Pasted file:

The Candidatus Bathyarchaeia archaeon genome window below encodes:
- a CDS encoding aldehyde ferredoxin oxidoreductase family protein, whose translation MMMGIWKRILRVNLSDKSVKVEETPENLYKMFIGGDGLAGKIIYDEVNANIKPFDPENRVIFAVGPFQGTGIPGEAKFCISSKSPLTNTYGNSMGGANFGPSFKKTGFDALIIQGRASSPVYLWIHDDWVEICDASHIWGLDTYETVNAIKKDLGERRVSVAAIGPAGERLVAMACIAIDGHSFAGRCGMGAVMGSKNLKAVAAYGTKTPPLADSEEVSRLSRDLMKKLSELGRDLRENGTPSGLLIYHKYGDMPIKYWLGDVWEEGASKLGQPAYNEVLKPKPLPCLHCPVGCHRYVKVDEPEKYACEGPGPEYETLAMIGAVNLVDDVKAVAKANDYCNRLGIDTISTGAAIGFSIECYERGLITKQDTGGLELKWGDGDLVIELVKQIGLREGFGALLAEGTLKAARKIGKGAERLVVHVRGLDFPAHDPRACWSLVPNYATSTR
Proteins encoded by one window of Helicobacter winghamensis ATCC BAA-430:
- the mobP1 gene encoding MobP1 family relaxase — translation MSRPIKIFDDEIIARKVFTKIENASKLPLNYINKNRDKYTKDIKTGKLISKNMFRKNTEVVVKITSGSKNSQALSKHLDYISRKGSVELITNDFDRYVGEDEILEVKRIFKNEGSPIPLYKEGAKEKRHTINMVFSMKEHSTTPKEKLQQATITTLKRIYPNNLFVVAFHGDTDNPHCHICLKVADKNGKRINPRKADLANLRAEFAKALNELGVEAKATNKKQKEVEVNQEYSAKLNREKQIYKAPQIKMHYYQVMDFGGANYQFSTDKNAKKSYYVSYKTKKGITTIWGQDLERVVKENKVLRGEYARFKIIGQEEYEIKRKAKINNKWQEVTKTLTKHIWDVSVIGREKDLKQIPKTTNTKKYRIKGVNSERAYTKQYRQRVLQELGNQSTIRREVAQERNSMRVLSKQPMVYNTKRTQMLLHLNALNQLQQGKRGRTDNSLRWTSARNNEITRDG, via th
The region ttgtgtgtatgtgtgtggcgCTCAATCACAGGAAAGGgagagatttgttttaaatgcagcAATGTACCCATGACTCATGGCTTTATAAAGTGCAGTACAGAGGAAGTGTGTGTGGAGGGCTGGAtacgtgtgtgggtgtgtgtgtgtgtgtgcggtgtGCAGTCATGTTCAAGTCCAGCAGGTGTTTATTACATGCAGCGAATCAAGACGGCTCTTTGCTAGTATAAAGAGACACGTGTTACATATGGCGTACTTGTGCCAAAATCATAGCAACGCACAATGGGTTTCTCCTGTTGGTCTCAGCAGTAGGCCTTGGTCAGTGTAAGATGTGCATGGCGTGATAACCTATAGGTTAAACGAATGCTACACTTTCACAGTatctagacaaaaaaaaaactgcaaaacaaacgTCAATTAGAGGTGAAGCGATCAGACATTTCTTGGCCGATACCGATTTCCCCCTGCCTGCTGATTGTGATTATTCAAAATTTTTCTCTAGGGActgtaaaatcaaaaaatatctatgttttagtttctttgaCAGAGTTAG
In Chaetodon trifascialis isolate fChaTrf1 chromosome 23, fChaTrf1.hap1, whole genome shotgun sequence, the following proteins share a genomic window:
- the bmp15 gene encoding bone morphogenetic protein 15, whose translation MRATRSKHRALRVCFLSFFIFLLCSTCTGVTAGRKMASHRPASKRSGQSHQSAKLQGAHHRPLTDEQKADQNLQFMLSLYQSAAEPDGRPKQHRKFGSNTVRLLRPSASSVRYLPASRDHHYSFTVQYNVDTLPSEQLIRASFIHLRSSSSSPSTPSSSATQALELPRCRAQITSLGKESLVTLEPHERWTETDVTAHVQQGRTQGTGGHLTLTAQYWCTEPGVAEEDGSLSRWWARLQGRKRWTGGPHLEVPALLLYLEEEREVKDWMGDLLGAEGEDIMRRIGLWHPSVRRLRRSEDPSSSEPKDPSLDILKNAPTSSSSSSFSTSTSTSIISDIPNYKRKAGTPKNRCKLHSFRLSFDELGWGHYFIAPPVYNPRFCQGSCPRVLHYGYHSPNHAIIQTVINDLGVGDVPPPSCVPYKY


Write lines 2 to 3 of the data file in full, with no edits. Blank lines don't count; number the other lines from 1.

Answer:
- a CDS encoding aldehyde ferredoxin oxidoreductase family protein, whose translation MMMGIWKRILRVNLSDKSVKVEETPENLYKMFIGGDGLAGKIIYDEVNANIKPFDPENRVIFAVGPFQGTGIPGEAKFCISSKSPLTNTYGNSMGGANFGPSFKKTGFDALIIQGRASSPVYLWIHDDWVEICDASHIWGLDTYETVNAIKKDLGERRVSVAAIGPAGERLVAMACIAIDGHSFAGRCGMGAVMGSKNLKAVAAYGTKTPPLADSEEVSRLSRDLMKKLSELGRDLRENGTPSGLLIYHKYGDMPIKYWLGDVWEEGASKLGQPAYNEVLKPKPLPCLHCPVGCHRYVKVDEPEKYACEGPGPEYETLAMIGAVNLVDDVKAVAKANDYCNRLGIDTISTGAAIGFSIECYERGLITKQDTGGLELKWGDGDLVIELVKQIGLREGFGALLAEGTLKAARKIGKGAERLVVHVRGLDFPAHDPRACWSLVPNYATSTR
Proteins encoded by one window of Helicobacter winghamensis ATCC BAA-430: